Description: In 1999, Argonne National Laboratory (Argonne) designed and installed a series of engineered plantings consisting of a vegetative cover system and approximately 800 hybrid poplars and willows rooting at various predetermined depths. The plants were installed using various methods including Applied Natural Science's TreeWell{reg_sign} system. The goal of the installation was to protect downgradient surface and groundwater by intercepting the contaminated groundwater with the tree roots, removing moisture from the upgradient soil area, reducing water infiltration, preventing soil erosion, degrading and/or transpiring the residual volatile organic compounds (VOCs), and removing tritium from the subsoil and groundwater. This report presents the results of the monitoring activities conducted by Argonne's Energy Systems (ES) Division in the growing season of 2009. Monitoring of the planted trees began soon after the trees were installed in 1999 and has been conducted every summer since then. As the trees grew and consolidated their growth into the contaminated soil and groundwater, their exposure to the contaminants was progressively shown through tissue sampling. During the 2009 sampling campaign, VOC concentrations found in the French Drain area were in general consistent with or slightly lower than the 2008 results. Additionally, closely repeated, stand wide analyses showed contaminant fluctuations that may indicate short-term contaminant depletion in the area of interest of roots. This data will be useful to determine short-term removal rate by the trees. As in previous years, levels in the Hydraulic Control Area were close to background levels except for a few exceptions.
Date: February 10, 2010
Creator: Negri, C .N.; Benda, P. L.; Gopalakrishnan, G. & Systems, Energy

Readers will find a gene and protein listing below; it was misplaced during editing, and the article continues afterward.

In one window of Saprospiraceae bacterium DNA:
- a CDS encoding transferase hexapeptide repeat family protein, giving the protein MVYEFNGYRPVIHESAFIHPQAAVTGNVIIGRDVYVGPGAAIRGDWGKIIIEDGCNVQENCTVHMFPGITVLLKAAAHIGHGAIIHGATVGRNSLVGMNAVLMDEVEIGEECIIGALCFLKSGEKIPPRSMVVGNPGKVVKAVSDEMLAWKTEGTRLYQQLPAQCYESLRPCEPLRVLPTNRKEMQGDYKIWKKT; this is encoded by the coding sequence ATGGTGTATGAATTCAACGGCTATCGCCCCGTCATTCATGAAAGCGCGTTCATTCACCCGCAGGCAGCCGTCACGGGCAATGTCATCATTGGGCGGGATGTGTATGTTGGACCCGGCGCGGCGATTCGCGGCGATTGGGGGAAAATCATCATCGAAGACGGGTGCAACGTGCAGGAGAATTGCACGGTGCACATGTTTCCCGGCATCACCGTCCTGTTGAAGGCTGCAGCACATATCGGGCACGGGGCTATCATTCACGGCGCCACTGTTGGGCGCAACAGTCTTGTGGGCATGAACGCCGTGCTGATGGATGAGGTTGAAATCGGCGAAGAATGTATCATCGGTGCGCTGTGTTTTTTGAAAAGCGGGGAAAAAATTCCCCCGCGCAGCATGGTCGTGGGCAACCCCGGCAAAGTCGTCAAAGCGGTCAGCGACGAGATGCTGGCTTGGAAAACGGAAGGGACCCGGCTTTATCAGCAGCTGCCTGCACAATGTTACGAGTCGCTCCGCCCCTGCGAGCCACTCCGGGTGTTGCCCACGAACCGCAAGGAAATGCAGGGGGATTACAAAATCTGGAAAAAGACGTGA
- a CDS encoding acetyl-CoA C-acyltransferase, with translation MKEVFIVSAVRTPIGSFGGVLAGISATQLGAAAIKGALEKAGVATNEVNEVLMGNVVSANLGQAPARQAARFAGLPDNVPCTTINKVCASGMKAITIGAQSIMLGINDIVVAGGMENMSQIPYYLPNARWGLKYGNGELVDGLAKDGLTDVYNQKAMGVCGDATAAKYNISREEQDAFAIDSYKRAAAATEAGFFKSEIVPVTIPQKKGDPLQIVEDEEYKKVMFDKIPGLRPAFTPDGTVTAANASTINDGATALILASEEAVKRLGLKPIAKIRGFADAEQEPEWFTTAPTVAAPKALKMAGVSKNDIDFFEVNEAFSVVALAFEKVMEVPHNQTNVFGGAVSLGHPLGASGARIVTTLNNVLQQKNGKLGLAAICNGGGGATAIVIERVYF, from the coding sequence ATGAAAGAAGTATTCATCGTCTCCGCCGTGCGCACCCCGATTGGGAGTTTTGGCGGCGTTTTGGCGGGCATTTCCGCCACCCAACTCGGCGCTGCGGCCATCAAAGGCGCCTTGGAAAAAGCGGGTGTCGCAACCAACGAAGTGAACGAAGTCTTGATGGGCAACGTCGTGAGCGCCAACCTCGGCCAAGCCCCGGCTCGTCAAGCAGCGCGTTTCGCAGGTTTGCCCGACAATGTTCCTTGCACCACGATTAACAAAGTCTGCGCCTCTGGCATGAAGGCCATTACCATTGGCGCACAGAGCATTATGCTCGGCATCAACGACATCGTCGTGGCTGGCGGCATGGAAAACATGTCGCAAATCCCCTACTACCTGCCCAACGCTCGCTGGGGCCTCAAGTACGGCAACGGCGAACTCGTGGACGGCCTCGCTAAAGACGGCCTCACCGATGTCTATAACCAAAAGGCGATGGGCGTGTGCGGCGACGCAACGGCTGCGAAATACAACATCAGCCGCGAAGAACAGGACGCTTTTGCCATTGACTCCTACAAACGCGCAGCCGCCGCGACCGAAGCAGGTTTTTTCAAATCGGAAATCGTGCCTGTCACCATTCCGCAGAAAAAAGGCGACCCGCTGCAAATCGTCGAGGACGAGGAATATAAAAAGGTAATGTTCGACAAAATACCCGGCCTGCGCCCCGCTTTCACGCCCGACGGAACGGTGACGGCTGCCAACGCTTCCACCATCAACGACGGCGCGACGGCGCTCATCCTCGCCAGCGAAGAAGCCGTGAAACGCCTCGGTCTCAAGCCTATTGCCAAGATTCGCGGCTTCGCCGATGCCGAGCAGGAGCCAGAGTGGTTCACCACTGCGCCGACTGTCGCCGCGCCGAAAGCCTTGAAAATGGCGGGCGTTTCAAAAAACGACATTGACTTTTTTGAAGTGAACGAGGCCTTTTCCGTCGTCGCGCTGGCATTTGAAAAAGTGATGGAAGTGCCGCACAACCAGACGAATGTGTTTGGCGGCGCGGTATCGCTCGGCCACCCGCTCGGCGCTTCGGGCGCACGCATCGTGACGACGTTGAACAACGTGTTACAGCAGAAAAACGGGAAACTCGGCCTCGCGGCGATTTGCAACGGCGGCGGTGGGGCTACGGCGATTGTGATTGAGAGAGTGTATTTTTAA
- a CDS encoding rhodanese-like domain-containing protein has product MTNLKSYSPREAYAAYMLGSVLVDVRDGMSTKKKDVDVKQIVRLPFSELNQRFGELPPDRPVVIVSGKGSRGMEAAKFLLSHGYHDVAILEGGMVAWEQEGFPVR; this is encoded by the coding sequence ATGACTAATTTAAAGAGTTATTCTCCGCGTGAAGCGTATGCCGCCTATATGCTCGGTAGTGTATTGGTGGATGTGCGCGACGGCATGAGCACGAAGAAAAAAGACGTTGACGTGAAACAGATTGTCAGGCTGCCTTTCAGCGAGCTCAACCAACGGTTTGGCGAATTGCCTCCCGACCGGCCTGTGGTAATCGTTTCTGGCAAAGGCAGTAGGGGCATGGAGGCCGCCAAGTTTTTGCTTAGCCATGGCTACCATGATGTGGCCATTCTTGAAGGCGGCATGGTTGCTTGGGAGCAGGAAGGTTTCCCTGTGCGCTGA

2005 cross section analysis and recommendations for further studies at Everest, Kansas.

Description: On September 8-9, 2005, representatives of the Kansas Department of Health and Environment (KDHE), the Commodity Credit Corporation of the U.S. Department of Agriculture (CCC/USDA), and Argonne National Laboratory met at the KDHE's offices in Topeka to review the status of the CCC/USDA's environmental activities in Kansas. A key CCC/USDA goal for this meeting was to discuss the recent (Phase III) environmental studies performed by Argonne at Everest, Kansas, and to obtain KDHE input on the selection of possible remedial approaches to be examined as part of the Corrective Action Study (CAS) for this site. Argonne distributed a brief Scoping Memo (Argonne 2005) to the CCC/USDA and the KDHE before the meeting to facilitate the intended pre-CAS discussions. As a result of the September meeting, the KDHE recommended several additional activities for the Everest site, for further assistance in identifying and evaluating remedial alternatives for the CAS. The requested actions include the following: (1) Construction of one or more additional, strategically located interpretive cross sections to improve the depiction of the hydrogeologic characteristics affecting groundwater and contaminant movement along the apparent main plume migration pathway to the north-northwest of the former CCC/USDA facility. (2) Development of technical recommendations for a stepwise pumping study of the Everest aquifer unit in the area near and to the north of the Nigh property. (3) Identification of potential locations for several additional monitoring wells, to better constrain the apparent western and northwestern margins of the existing groundwater plume. This report presents an update on efforts of the CCC/USDA and Argonne to address the KDHE concerns, and it proposes several additional actions for consideration.